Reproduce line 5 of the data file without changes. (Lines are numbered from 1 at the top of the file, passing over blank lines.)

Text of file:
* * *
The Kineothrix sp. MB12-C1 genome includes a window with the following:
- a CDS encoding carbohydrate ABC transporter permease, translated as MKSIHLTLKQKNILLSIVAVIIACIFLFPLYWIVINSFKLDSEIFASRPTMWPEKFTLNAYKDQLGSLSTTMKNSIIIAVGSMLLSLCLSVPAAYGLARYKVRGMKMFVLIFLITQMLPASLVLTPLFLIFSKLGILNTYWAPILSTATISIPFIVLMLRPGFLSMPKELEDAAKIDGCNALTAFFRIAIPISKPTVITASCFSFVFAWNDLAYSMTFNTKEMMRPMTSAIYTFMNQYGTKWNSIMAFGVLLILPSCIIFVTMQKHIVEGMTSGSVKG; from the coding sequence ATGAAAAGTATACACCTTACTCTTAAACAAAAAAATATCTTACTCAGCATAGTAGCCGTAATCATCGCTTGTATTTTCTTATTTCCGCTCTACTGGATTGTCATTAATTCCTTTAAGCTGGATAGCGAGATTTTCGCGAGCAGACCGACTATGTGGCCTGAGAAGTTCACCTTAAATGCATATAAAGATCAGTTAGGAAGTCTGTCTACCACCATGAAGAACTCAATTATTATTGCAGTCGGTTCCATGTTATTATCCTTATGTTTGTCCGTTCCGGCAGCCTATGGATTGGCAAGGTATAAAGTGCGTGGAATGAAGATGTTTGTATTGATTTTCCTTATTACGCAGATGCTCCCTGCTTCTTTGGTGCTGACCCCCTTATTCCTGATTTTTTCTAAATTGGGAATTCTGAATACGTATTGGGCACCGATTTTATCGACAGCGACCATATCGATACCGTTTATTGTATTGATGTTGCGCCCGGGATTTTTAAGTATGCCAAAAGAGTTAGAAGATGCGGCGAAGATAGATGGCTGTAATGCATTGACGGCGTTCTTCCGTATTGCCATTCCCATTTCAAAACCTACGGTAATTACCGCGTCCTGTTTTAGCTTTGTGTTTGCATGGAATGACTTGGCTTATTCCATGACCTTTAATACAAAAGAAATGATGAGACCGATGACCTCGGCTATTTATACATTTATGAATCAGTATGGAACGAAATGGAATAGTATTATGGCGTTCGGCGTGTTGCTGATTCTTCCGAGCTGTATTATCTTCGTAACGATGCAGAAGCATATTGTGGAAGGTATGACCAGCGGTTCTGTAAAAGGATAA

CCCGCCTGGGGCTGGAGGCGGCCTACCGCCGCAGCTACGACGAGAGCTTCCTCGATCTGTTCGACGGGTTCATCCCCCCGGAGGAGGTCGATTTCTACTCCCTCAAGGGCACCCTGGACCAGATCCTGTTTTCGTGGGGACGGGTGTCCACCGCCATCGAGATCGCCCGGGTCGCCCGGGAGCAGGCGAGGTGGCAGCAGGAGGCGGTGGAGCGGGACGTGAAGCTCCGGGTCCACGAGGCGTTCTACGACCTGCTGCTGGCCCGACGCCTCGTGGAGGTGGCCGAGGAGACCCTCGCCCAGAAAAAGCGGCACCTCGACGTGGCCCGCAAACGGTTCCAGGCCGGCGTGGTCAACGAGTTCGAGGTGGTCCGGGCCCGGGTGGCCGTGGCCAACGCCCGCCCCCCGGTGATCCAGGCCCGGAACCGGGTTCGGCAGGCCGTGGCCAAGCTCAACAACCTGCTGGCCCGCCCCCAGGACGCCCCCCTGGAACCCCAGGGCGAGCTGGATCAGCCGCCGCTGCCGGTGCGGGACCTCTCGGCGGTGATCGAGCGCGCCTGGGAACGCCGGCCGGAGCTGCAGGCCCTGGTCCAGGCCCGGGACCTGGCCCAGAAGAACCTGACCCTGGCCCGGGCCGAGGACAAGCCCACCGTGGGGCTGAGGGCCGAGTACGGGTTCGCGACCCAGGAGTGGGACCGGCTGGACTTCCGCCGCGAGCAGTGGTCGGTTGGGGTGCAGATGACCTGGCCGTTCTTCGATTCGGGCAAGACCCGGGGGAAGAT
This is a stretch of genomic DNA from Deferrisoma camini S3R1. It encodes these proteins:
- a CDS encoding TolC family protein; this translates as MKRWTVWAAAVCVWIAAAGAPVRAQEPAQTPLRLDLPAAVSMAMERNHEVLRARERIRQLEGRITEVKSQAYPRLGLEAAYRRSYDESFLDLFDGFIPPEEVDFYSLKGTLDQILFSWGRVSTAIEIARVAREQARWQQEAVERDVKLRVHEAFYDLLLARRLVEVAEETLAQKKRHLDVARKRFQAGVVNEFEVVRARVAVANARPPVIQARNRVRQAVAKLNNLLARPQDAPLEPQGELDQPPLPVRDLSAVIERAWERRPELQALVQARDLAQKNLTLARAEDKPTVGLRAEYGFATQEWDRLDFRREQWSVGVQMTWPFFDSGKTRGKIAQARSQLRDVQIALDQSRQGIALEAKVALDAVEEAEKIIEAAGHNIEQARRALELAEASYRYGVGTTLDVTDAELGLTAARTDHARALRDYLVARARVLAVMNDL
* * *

- a CDS encoding TolC family protein; this translates as MKRWTVWAAAVCVWIAAAGAPVRAQEPAQTPLRLDLPAAVSMAMERNHEVLRARERIRQLEGRITEVKSQAYPRLGLEAAYRRSYDESFLDLFDGFIPPEEVDFYSLKGTLDQILFSWGRVSTAIEIARVAREQARWQQEAVERDVKLRVHEAFYDLLLARRLVEVAEETLAQKKRHLDVARKRFQAGVVNEFEVVRARVAVANARPPVIQARNRVRQAVAKLNNLLARPQDAPLEPQGELDQPPLPVRDLSAVIERAWERRPELQALVQARDLAQKNLTLARAEDKPTVGLRAEYGFATQEWDRLDFRREQWSVGVQMTWPFFDSGKTRGKIAQARSQLRDVQIALDQSRQGIALEAKVALDAVEEAEKIIEAAGHNIEQARRALELAEASYRYGVGTTLDVTDAELGLTAARTDHARALRDYLVARARVLAVMNDL